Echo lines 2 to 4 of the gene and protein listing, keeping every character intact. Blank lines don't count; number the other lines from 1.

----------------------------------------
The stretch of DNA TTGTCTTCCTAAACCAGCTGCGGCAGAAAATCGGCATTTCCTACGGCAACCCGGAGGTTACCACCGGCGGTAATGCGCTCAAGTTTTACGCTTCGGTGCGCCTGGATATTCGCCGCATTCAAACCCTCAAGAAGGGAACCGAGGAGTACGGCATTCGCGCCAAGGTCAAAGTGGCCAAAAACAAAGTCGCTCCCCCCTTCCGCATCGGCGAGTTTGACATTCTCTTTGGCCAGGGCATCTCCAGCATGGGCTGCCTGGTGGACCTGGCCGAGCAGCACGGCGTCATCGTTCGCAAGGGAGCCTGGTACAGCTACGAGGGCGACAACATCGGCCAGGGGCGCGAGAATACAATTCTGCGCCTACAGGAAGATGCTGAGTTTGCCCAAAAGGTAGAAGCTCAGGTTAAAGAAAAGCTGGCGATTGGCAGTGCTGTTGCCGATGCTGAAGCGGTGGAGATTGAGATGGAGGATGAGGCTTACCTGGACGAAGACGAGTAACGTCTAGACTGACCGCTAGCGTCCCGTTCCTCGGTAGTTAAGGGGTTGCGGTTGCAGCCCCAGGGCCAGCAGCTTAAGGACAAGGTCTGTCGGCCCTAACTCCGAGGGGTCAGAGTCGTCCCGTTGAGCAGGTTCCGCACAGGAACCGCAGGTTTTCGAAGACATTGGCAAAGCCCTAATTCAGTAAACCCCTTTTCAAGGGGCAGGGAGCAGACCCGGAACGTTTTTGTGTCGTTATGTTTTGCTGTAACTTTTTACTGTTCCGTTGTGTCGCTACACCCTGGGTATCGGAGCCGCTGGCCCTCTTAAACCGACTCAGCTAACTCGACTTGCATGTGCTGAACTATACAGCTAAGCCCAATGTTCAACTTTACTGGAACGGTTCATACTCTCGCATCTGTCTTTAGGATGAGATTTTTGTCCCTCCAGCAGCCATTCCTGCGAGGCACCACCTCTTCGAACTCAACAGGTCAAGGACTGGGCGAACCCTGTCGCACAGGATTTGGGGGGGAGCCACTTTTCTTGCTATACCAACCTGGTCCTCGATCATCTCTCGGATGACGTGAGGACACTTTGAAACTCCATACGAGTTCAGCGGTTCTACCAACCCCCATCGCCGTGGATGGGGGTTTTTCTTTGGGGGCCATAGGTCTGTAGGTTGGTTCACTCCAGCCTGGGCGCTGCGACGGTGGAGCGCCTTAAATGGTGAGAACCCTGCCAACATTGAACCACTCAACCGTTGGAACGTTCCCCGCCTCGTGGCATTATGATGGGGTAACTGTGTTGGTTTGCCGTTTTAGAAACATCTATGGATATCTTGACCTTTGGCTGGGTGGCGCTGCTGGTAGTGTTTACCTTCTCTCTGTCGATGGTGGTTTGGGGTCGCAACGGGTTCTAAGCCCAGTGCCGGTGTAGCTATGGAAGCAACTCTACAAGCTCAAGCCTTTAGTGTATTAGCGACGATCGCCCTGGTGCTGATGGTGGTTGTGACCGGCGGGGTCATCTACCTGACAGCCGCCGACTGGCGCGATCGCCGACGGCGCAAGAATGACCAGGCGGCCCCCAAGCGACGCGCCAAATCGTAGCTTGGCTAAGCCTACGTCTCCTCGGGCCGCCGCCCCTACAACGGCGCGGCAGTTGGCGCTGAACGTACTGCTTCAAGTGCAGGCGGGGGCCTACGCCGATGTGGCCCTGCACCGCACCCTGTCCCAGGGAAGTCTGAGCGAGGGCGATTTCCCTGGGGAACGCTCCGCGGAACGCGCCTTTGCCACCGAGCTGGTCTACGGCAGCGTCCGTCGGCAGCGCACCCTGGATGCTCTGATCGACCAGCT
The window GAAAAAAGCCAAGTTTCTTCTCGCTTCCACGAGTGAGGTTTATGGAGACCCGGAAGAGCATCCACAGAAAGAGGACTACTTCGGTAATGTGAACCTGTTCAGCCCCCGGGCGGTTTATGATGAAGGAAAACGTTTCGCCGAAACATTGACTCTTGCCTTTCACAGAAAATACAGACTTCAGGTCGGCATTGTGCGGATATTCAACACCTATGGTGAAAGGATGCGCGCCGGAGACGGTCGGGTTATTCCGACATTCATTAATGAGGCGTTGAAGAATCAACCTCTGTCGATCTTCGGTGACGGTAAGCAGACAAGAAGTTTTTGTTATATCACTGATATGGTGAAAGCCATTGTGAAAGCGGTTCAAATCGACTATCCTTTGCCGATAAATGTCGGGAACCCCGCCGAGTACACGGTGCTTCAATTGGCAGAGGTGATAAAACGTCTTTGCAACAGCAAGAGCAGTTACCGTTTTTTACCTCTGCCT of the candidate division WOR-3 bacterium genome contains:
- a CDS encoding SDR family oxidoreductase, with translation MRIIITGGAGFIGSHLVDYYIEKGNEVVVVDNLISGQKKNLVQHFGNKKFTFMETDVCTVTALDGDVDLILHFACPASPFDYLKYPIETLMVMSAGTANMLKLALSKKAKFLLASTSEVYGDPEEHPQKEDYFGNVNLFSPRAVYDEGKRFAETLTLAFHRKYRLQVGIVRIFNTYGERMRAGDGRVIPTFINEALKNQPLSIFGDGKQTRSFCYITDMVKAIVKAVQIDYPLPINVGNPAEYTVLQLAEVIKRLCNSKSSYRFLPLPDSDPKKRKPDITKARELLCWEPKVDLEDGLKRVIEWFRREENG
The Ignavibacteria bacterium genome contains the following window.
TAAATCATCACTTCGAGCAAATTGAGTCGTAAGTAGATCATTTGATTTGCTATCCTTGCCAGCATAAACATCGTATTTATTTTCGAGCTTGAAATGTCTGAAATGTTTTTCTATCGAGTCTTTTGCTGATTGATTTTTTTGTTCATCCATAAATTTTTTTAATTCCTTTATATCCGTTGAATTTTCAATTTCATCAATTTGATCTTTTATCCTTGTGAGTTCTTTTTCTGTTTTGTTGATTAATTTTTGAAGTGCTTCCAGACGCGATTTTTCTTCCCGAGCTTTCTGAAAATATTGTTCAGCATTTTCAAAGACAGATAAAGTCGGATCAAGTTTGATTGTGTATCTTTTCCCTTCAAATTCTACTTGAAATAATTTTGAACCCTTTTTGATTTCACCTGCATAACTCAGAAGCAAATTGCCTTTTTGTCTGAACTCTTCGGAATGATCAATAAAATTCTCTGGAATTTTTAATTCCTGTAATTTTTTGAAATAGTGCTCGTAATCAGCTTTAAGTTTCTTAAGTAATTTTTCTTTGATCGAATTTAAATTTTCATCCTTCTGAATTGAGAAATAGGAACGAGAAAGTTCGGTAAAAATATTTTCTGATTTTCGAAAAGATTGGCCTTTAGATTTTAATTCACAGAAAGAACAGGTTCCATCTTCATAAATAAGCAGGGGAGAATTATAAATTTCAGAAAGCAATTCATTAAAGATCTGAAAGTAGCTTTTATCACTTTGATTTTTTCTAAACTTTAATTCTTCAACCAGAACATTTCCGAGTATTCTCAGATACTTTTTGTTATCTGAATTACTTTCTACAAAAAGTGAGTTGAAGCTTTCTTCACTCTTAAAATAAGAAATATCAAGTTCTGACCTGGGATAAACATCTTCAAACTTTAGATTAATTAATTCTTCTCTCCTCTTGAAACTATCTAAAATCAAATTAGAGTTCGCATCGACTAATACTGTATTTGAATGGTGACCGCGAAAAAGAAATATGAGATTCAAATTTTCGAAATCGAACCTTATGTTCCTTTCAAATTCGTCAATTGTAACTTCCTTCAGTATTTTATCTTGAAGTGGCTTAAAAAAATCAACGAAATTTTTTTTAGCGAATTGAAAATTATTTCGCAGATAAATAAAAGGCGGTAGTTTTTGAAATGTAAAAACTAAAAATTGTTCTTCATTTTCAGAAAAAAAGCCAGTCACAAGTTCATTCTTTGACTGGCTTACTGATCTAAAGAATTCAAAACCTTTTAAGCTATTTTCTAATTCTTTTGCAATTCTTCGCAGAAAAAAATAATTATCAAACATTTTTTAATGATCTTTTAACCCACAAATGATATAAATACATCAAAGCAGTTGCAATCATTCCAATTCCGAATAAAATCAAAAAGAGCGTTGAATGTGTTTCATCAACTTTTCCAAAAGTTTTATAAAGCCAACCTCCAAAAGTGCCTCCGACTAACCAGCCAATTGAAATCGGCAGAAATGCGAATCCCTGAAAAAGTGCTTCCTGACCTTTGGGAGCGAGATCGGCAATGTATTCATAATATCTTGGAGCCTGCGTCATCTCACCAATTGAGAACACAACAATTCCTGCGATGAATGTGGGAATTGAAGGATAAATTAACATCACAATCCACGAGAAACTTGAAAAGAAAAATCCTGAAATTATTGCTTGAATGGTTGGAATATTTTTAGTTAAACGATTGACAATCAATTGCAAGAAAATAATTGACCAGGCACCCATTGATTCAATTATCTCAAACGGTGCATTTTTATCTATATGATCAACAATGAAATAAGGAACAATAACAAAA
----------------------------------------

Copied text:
The window GAAAAAAGCCAAGTTTCTTCTCGCTTCCACGAGTGAGGTTTATGGAGACCCGGAAGAGCATCCACAGAAAGAGGACTACTTCGGTAATGTGAACCTGTTCAGCCCCCGGGCGGTTTATGATGAAGGAAAACGTTTCGCCGAAACATTGACTCTTGCCTTTCACAGAAAATACAGACTTCAGGTCGGCATTGTGCGGATATTCAACACCTATGGTGAAAGGATGCGCGCCGGAGACGGTCGGGTTATTCCGACATTCATTAATGAGGCGTTGAAGAATCAACCTCTGTCGATCTTCGGTGACGGTAAGCAGACAAGAAGTTTTTGTTATATCACTGATATGGTGAAAGCCATTGTGAAAGCGGTTCAAATCGACTATCCTTTGCCGATAAATGTCGGGAACCCCGCCGAGTACACGGTGCTTCAATTGGCAGAGGTGATAAAACGTCTTTGCAACAGCAAGAGCAGTTACCGTTTTTTACCTCTGCCT of the candidate division WOR-3 bacterium genome contains:
- a CDS encoding SDR family oxidoreductase, with translation MRIIITGGAGFIGSHLVDYYIEKGNEVVVVDNLISGQKKNLVQHFGNKKFTFMETDVCTVTALDGDVDLILHFACPASPFDYLKYPIETLMVMSAGTANMLKLALSKKAKFLLASTSEVYGDPEEHPQKEDYFGNVNLFSPRAVYDEGKRFAETLTLAFHRKYRLQVGIVRIFNTYGERMRAGDGRVIPTFINEALKNQPLSIFGDGKQTRSFCYITDMVKAIVKAVQIDYPLPINVGNPAEYTVLQLAEVIKRLCNSKSSYRFLPLPDSDPKKRKPDITKARELLCWEPKVDLEDGLKRVIEWFRREENG
The Ignavibacteria bacterium genome contains the following window.